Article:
By Joe Lacdan, Army News ServiceJanuary 17, 2020
JOINT BASE MYER-HENDERSON HALL, Va. -- Growing up in the South, Lt. Gen. Leslie Smith said he felt the impact of the civil rights movement inspired by the late Martin Luther King Jr.
Smith, who currently serves as the Army's 66th inspector general, spoke to Soldiers and civilians at the Spates Community Center here Wednesday to honor King's legacy on the occasion of his 91st birthday. King's message of promoting nonviolent, social change inspired Smith throughout his career.
"Dr. King wasn't in the military, but his service positively impacted our nation, and frankly the world," Smith said. "So what part can we play?"
Smith lauded Soldiers in attendance for accepting the responsibility to defend the nation's Constitution through military service. He also challenged Soldiers and civilians to honor King's legacy through volunteer service with youth and community groups in their local neighborhoods.
"Soldiers can help prevent bullying, hazing, sexual assault and sexual harassment by spreading awareness and taking care of each other," Smith said. "They can also be involved at schools and youth organizations as mentors, tutors or coaches."
Smith, himself, has regularly spoken to cadets and high school students and has served as a mentor to them.
"Every one of us has that responsibility in this just cause," he said. "That means wherever we work, whatever we do, we are called to make a difference. We are called to celebrate, we are called to remember, but more importantly we are called to act -- just like Dr. King acted."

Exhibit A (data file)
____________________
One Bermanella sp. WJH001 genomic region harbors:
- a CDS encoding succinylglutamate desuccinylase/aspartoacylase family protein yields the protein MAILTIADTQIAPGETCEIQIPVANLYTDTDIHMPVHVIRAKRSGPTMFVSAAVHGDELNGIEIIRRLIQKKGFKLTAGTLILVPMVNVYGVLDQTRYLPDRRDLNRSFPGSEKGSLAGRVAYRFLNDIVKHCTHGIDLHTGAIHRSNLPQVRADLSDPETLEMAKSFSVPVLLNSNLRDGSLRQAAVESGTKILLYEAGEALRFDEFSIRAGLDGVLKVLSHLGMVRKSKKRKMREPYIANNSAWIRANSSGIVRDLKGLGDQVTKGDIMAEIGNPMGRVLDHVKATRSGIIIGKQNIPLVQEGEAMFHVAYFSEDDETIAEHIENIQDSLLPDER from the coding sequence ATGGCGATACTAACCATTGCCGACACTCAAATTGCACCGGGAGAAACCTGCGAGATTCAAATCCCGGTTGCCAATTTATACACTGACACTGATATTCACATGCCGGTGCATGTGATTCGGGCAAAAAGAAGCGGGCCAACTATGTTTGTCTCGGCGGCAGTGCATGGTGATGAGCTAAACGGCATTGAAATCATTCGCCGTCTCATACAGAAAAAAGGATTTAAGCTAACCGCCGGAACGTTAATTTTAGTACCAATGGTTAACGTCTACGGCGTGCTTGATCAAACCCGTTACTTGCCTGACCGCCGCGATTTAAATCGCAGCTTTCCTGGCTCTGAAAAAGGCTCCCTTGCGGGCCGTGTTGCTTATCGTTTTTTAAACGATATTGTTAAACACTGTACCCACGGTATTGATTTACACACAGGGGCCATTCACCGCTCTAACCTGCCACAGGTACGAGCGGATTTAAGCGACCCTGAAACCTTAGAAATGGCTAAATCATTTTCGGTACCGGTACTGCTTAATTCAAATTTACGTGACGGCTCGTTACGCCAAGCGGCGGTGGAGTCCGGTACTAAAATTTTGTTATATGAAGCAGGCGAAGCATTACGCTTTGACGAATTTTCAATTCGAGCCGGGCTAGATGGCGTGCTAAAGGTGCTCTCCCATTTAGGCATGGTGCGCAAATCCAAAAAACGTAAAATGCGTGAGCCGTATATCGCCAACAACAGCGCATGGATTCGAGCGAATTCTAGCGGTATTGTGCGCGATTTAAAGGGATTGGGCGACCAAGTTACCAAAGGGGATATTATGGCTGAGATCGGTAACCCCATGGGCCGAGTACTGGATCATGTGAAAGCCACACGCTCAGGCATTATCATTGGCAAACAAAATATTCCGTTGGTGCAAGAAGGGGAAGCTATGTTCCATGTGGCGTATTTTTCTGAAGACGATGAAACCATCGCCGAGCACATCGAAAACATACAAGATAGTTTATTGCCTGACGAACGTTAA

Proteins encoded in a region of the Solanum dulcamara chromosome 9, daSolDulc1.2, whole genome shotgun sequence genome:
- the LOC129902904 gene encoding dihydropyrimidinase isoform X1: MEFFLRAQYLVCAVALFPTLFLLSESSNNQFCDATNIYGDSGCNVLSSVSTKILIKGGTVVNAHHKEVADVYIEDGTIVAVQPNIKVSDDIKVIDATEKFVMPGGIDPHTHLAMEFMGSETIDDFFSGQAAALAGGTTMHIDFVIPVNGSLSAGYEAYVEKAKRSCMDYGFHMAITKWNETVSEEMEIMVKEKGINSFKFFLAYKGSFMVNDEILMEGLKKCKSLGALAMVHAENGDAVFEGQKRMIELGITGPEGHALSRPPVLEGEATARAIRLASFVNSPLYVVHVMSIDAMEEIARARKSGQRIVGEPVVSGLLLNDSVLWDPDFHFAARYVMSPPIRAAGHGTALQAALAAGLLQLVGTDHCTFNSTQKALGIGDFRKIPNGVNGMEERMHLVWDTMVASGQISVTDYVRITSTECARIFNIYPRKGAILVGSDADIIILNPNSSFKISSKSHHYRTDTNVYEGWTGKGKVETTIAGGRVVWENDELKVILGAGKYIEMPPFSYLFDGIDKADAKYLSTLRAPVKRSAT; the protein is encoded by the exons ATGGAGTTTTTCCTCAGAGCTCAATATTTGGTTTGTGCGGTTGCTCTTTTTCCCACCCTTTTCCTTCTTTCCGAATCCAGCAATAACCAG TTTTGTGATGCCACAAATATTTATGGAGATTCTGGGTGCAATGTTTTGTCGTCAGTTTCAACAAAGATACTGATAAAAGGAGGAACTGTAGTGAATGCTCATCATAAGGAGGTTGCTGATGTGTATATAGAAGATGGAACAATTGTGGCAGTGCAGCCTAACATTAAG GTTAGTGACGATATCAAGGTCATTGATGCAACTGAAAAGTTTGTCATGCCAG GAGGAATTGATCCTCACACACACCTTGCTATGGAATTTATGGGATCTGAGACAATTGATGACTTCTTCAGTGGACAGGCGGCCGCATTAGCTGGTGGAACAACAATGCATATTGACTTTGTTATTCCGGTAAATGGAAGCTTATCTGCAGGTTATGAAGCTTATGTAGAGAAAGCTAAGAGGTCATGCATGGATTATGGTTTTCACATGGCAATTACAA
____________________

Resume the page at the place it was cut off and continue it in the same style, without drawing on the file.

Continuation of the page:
A prominent voice in the civil rights movement, King died on April 4, 1968, from a fatal gunshot wound in Memphis, Tennessee. King holds the honor of being the only non-U.S. president to have a national holiday dedicated in his memory.
King campaigned against social and racial injustice throughout the civil rights movement, including the March on Washington in 1963, which called for an end to racial segregation in public schools and racial discrimination in the workplace.
As a child, Smith said he had a strong support system of family and mentors who helped him and his siblings overcome racial prejudice and injustice in the still-divided South in the 1960s and 1970s. He attended classes with King's youngest children, Bernice and Dexter King, at Frederick Douglass High School on Atlanta's west side.
He said he still periodically keeps in touch with Bernice King, who now serves as a minister and as the CEO of Atlanta's King Center, which sponsors a library and archives dedicated to spreading global nonviolent social change.
Smith said the challenge of spreading King's message to the younger generation of Soldiers can be achieved by celebrating diverse backgrounds and developing an understanding of different upbringings.
A native of Atlanta and Mound Bayou, Mississippi, Smith lost his father in the same year that King passed. He said that his humble beginnings and strong upbringing helped to form a solid and resilient foundation for his future military career. He encourages Soldiers to be proud of their unique backgrounds.
"It is important to understand where we have come from," Smith said. "Unless we understand where we've come from, we won't know where we should go. The differences among us are strengths, not weaknesses. We must encourage the celebration of all our different backgrounds and embrace the strength that comes from our diversity."
This appreciation and respect for others can prove pivotal in future Army operations, as the service engages in more multinational exercises and missions. Military members of allied nations often embed in units across the Army, and Soldiers have the opportunity to promote diversity as a strength.
"This is important for our military," Smith said. "We have to understand and celebrate the backgrounds of other people of different races, ethnicities, customs and traditions so we have a greater appreciation for the people in places we may have to go in the future."